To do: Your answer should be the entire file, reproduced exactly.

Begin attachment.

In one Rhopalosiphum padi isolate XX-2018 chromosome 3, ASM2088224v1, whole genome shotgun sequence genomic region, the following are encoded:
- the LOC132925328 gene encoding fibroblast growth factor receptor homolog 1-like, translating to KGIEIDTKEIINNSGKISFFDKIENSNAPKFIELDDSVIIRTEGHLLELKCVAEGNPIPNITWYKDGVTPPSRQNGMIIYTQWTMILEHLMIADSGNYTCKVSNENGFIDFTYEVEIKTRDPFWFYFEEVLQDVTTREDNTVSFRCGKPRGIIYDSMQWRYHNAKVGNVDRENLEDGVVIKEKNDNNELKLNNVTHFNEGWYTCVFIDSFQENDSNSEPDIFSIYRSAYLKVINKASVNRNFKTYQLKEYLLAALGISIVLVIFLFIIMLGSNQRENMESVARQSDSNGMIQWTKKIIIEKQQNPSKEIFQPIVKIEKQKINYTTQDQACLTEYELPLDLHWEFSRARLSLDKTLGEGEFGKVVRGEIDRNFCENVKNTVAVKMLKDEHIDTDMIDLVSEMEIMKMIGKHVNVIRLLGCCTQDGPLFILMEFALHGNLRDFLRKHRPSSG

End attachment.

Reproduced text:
In one Rhopalosiphum padi isolate XX-2018 chromosome 3, ASM2088224v1, whole genome shotgun sequence genomic region, the following are encoded:
- the LOC132925328 gene encoding fibroblast growth factor receptor homolog 1-like, translating to KGIEIDTKEIINNSGKISFFDKIENSNAPKFIELDDSVIIRTEGHLLELKCVAEGNPIPNITWYKDGVTPPSRQNGMIIYTQWTMILEHLMIADSGNYTCKVSNENGFIDFTYEVEIKTRDPFWFYFEEVLQDVTTREDNTVSFRCGKPRGIIYDSMQWRYHNAKVGNVDRENLEDGVVIKEKNDNNELKLNNVTHFNEGWYTCVFIDSFQENDSNSEPDIFSIYRSAYLKVINKASVNRNFKTYQLKEYLLAALGISIVLVIFLFIIMLGSNQRENMESVARQSDSNGMIQWTKKIIIEKQQNPSKEIFQPIVKIEKQKINYTTQDQACLTEYELPLDLHWEFSRARLSLDKTLGEGEFGKVVRGEIDRNFCENVKNTVAVKMLKDEHIDTDMIDLVSEMEIMKMIGKHVNVIRLLGCCTQDGPLFILMEFALHGNLRDFLRKHRPSSG